By Mosho Mwalwembe.
Technology as we’ve known it has rapidly developed in the last decade – So fast that there’s literally something new everyday. No, seriously, it’s that accelerated and you shouldn’t even be surprised.
COVID-19. Global pandemic – schools shut, companies working remotely leaving only essential employees in office, bars closed (the Zambian populus isn’t happy zoona, lol), and life as we’ve known it no longer is what it was just a blink ago.
Nothing is the same and almost everything is affected, with a few exceptions, one of which is our global network that consists of constantly communicating routers and switches, known commonly as the glorious Internet.
Traffic on the internet has nearly doubled and according to reports by CNET and Mashable, ISP’s in the US as well as countries across Europe are experiencing internet usage spikes since the pandemic came onto the scene. The same is happening here, but at a much lower rate. Despite this increase, tech is still showing how capable it is.
Technology has been more than ready for a situation of such magnitude and it’s proving it day by day.
Below are a few ways it’s doing so.
The ability to share information from point to point is probably one of the lifelines of today’s world and all of us heavily depend on it. Despite social distancing measures having been put in place across the country, many communication tools are already fully functional and active in lives of those that own a smartphone and have access to a stable internet connection. Communication giant Facebook already has such tools running and they are one of the pioneers in this space. Platforms like WhatsApp, Facebook and Messenger are ensuring the connected citizen is communicating effectively. Twitter is another platform exhibiting similar capabilities.
The corporate world has access to video conferencing platforms such as Skype and Zoom, ensuring meetings are still held. A platform created by Facebook targeted at the corporate social life called Workplace is also currently running.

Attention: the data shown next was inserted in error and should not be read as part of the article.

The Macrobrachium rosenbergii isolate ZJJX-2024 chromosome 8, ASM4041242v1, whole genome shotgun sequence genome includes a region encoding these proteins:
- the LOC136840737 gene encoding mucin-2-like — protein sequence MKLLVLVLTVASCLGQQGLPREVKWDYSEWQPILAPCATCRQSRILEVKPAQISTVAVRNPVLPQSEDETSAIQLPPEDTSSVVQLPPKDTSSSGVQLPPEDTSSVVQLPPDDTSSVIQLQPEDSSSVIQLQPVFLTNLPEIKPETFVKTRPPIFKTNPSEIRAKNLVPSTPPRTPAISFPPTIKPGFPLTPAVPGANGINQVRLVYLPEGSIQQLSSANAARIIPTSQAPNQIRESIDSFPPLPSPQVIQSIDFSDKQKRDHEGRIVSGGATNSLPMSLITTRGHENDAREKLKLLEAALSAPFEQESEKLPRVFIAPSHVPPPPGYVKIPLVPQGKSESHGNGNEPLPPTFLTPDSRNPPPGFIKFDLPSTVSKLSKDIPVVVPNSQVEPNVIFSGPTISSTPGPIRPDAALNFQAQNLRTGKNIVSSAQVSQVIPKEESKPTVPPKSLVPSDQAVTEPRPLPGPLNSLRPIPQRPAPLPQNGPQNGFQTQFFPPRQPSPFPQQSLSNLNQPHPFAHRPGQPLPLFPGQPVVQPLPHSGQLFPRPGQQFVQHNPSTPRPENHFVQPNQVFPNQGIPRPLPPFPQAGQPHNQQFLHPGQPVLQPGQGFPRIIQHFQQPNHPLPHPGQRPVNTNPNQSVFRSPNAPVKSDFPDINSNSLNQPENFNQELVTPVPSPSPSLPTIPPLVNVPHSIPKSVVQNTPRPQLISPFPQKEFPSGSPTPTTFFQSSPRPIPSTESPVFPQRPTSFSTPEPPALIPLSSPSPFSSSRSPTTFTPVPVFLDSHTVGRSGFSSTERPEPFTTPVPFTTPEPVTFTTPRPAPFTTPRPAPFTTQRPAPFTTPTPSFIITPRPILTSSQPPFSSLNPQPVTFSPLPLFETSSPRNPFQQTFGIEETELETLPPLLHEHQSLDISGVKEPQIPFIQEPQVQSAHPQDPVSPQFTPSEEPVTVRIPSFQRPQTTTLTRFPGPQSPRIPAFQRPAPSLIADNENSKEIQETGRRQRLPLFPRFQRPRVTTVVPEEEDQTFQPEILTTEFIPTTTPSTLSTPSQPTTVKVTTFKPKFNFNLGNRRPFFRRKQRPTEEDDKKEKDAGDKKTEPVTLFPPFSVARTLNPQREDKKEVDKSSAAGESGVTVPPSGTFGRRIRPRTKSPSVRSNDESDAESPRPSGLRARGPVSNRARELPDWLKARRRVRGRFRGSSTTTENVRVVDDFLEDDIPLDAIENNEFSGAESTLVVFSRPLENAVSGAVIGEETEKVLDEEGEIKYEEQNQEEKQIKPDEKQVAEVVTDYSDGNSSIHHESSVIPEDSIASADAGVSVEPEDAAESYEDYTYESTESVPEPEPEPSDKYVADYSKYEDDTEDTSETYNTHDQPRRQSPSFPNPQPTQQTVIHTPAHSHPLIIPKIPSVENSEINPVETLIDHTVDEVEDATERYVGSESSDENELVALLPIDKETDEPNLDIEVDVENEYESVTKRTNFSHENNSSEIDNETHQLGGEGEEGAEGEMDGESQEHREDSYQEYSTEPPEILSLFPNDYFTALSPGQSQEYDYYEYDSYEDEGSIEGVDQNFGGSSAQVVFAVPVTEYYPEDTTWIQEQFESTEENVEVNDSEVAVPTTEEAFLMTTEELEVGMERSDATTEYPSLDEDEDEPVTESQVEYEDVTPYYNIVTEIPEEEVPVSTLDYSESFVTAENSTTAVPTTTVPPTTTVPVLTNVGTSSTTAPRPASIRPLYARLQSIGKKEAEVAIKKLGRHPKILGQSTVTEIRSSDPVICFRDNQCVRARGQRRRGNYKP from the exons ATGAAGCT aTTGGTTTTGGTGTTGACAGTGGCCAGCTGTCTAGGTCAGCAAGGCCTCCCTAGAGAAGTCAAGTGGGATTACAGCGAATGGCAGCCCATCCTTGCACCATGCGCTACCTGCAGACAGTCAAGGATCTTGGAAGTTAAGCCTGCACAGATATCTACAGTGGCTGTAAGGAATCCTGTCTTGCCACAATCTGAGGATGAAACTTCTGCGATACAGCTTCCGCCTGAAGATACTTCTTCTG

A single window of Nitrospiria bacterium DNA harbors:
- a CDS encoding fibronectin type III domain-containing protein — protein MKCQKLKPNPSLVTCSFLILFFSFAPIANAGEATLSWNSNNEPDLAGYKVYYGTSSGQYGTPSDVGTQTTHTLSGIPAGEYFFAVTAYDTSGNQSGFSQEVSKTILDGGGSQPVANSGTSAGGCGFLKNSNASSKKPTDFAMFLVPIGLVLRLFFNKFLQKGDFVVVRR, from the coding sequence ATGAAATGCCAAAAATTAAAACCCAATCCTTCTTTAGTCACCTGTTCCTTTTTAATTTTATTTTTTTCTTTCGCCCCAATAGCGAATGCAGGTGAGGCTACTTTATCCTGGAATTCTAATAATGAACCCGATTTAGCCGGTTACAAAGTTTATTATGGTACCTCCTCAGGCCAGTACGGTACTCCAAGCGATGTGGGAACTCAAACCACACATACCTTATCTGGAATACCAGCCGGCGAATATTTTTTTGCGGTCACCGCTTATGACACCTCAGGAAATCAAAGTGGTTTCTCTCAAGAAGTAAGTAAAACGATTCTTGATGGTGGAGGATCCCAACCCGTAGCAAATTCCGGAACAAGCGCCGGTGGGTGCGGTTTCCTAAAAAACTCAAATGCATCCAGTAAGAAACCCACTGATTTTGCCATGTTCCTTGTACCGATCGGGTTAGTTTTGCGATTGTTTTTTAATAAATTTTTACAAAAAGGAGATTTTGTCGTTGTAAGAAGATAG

The term “E-Learning” is no stranger to most. Delivering knowledge through the internet isn’t as fully implemented as it should be in the country, but it has certainly gained some traction over the years. With the recent directive from the government to temporarily close all learning institutions, most have looked to the use of internet based learning solutions with the drive to ensure that academic activities are not totally disrupted. Such an example would be the UNZA E-learning platform as well as the ZCAS E-Learning platform.
Let’s jump right into it! DSTV Now, MTN TV +, Airtel TV, Netflix (and chill 🌚), YouTube, the list goes on and on. Users have a wide variety to choose from as their primary source of entertainment while at home.
Zambia doesn’t have a large digital footprint on the online gaming scene as such but it would be unjust to completely write off the select few that are actively engaged playing games via the internet.
Online gaming has been ready for some years now and with the rising popularity in mobile gaming, it’s no surprise to find Zambians engaged in games like COD Mobile and PUBG. This is not to write off those that are faithful PC and console online gamers.
This should have probably been the first point because all of the above mentioned are useless without hardware!
Hardware is everything. Firewalls, routers, switches, the RJ45 connectors. Smartphones, tablets, laptops and desktop PCs. From handheld gaming devices to fully fledged consoles. Mifi’s, cell towers, large connected satellites. The list is endless.
It would be daylight robbery to end such a piece of writing without at least mentioning the terms cloud computing and Ai – those too are at the forefront, ensuring our lives are digital and automated.
Any thoughts, go ahead and speak your mind in the comment section below!